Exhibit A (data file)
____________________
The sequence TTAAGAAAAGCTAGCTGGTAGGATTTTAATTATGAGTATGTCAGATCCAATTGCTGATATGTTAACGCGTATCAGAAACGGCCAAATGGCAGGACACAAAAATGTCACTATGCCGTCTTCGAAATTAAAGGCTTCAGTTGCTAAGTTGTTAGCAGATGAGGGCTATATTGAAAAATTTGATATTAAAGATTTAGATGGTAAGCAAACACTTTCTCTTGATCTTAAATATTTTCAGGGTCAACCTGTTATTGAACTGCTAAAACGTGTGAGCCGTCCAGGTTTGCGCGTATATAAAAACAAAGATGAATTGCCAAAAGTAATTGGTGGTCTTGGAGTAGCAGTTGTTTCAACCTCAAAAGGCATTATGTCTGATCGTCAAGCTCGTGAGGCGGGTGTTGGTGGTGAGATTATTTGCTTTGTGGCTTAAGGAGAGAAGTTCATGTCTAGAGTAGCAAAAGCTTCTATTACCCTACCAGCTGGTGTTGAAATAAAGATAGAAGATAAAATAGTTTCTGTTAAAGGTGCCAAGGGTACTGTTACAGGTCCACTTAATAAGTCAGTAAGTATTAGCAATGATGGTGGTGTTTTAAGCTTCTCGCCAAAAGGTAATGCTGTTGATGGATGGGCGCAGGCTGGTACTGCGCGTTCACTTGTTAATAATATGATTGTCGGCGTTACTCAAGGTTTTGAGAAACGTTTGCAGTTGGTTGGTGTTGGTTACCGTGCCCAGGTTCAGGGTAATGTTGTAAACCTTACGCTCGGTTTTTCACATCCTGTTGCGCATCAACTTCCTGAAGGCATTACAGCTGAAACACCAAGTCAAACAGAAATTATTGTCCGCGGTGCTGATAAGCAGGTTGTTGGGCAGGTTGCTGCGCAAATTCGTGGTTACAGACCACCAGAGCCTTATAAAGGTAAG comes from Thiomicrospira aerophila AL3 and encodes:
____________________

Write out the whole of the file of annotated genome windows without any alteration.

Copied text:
The sequence TTAAGAAAAGCTAGCTGGTAGGATTTTAATTATGAGTATGTCAGATCCAATTGCTGATATGTTAACGCGTATCAGAAACGGCCAAATGGCAGGACACAAAAATGTCACTATGCCGTCTTCGAAATTAAAGGCTTCAGTTGCTAAGTTGTTAGCAGATGAGGGCTATATTGAAAAATTTGATATTAAAGATTTAGATGGTAAGCAAACACTTTCTCTTGATCTTAAATATTTTCAGGGTCAACCTGTTATTGAACTGCTAAAACGTGTGAGCCGTCCAGGTTTGCGCGTATATAAAAACAAAGATGAATTGCCAAAAGTAATTGGTGGTCTTGGAGTAGCAGTTGTTTCAACCTCAAAAGGCATTATGTCTGATCGTCAAGCTCGTGAGGCGGGTGTTGGTGGTGAGATTATTTGCTTTGTGGCTTAAGGAGAGAAGTTCATGTCTAGAGTAGCAAAAGCTTCTATTACCCTACCAGCTGGTGTTGAAATAAAGATAGAAGATAAAATAGTTTCTGTTAAAGGTGCCAAGGGTACTGTTACAGGTCCACTTAATAAGTCAGTAAGTATTAGCAATGATGGTGGTGTTTTAAGCTTCTCGCCAAAAGGTAATGCTGTTGATGGATGGGCGCAGGCTGGTACTGCGCGTTCACTTGTTAATAATATGATTGTCGGCGTTACTCAAGGTTTTGAGAAACGTTTGCAGTTGGTTGGTGTTGGTTACCGTGCCCAGGTTCAGGGTAATGTTGTAAACCTTACGCTCGGTTTTTCACATCCTGTTGCGCATCAACTTCCTGAAGGCATTACAGCTGAAACACCAAGTCAAACAGAAATTATTGTCCGCGGTGCTGATAAGCAGGTTGTTGGGCAGGTTGCTGCGCAAATTCGTGGTTACAGACCACCAGAGCCTTATAAAGGTAAG comes from Thiomicrospira aerophila AL3 and encodes: